Working with local dial tone providers. Generally speaking, if you have done your homework, there is no reason for the Telco to dispatch a Tech to your site. In fact, this is likely to slow getting the problem resolved. However, understand that you now probably know more about the telephone network than the person who enters the repair tickets. Explaining in detail the troubleshooting you have done (and even the nature of the problem) is likely to be futile. Your best bet is to give a very brief description of the problem, and politely insist that they have this ticket referred to the "trunking group" because it is a "network problem" and to have someone call you back. When they do call you back, be sure to inquire if they are with the trunking group. Then explain to them in detail what the problem is, the testing you have done and the results thereof, and the fact you have been unable to find any explanation other than a network problem.
In some cases, local procedure will insist that a Tech be dispatched. You should make a "friendly" attempt to explain that this wasting their money and your time, but don't make too big an issue of this. However, when the Tech arrives, stay with him/her and be friendly and helpful as they work. Offer coffee (or pizza if it's lunch time). Explain that you are sorry that this is probably a waste of their time, as you believe it is a network problem. Offer to show them the air studio(s) - chances are they'll be interested to see your station(s). Be sure to mention all of the stations at your location, as they may be a listener. And be sure to give him/her T-shirts, coffee mugs, or whatever you have before s/he leaves. Make this person your ally and be sure to find out how to get back in touch later. The goal is for this person to think you are ok, and understand that the problem you are working together to solve is having an effect on the listeners. It is also good to build up a "blue collar" rapport with the Tech. Let him/her know that the boss is breathing down your neck (particularly if things have already dragged on for some time).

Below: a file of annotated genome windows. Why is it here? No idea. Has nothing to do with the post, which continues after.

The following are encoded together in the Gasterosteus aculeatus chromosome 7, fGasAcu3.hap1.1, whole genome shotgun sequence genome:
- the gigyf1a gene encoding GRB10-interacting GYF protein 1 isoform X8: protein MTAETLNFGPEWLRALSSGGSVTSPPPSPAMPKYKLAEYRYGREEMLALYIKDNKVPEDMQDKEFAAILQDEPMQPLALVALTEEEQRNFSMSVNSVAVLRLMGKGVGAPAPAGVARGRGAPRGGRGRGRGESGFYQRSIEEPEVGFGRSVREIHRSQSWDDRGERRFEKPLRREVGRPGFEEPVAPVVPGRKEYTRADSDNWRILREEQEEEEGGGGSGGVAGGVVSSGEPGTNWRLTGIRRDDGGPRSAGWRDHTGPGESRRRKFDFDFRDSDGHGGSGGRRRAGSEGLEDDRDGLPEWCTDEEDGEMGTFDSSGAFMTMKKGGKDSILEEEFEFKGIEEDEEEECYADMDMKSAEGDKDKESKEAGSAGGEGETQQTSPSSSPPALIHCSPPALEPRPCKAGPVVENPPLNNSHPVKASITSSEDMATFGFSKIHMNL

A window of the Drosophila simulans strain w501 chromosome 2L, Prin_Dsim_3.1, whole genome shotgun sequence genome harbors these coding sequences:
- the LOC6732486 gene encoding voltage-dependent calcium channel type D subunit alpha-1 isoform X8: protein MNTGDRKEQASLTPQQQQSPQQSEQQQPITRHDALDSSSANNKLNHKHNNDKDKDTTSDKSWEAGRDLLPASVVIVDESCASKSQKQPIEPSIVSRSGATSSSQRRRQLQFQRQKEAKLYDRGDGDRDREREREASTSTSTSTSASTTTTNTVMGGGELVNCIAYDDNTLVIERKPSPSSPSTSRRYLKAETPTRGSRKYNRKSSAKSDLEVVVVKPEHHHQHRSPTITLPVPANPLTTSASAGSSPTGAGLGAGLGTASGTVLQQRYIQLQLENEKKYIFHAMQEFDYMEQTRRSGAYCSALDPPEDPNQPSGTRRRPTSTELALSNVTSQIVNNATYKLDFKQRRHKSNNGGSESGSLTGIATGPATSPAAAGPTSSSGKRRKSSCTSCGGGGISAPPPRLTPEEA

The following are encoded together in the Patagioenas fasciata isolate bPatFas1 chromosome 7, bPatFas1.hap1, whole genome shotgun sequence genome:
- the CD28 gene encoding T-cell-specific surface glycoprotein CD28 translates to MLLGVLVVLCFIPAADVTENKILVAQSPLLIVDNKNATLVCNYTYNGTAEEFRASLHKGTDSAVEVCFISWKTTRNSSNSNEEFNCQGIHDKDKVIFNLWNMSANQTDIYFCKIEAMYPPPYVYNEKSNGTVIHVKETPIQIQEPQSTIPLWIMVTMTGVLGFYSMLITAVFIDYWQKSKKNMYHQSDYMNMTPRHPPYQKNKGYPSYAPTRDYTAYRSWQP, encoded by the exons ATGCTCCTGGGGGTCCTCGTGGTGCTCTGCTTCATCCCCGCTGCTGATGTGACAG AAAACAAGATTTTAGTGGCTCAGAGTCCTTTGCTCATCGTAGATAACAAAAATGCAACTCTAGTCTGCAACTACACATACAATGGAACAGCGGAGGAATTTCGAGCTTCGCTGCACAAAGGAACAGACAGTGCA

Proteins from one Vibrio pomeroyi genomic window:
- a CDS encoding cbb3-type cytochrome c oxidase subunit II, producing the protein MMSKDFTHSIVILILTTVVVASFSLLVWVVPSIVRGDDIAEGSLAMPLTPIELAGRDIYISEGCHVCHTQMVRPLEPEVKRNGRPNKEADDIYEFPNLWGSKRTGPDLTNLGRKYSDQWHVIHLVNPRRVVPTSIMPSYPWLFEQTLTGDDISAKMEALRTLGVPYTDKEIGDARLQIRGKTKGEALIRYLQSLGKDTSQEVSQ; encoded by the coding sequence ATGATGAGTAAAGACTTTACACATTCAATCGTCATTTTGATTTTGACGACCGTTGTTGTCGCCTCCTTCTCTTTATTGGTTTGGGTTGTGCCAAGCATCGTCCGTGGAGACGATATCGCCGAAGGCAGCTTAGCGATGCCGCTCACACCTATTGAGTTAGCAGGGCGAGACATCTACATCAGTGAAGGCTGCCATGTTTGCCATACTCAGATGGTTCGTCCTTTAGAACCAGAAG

In the meanwhile, pay attention to what the Tech is doing. If the problem really is a network problem, they may be unable to find any "problems with the line" without your assistance. Don't let him or her depart at this point (that is one reason you have to stay with the Tech). Now explain to the Tech how to create the problem and do so. This may mean having the far end call into the Tech's test equipment, or dialing long distance, etc. Or, you may have to demonstrate the problem using your equipment.
The goal is to convince this person that there is a problem and to have him/her call to the trunking group to get it fixed (not bad as s/he gets to sit around drinking coffee chatting with you and seeing the radio station while waiting for this to happen).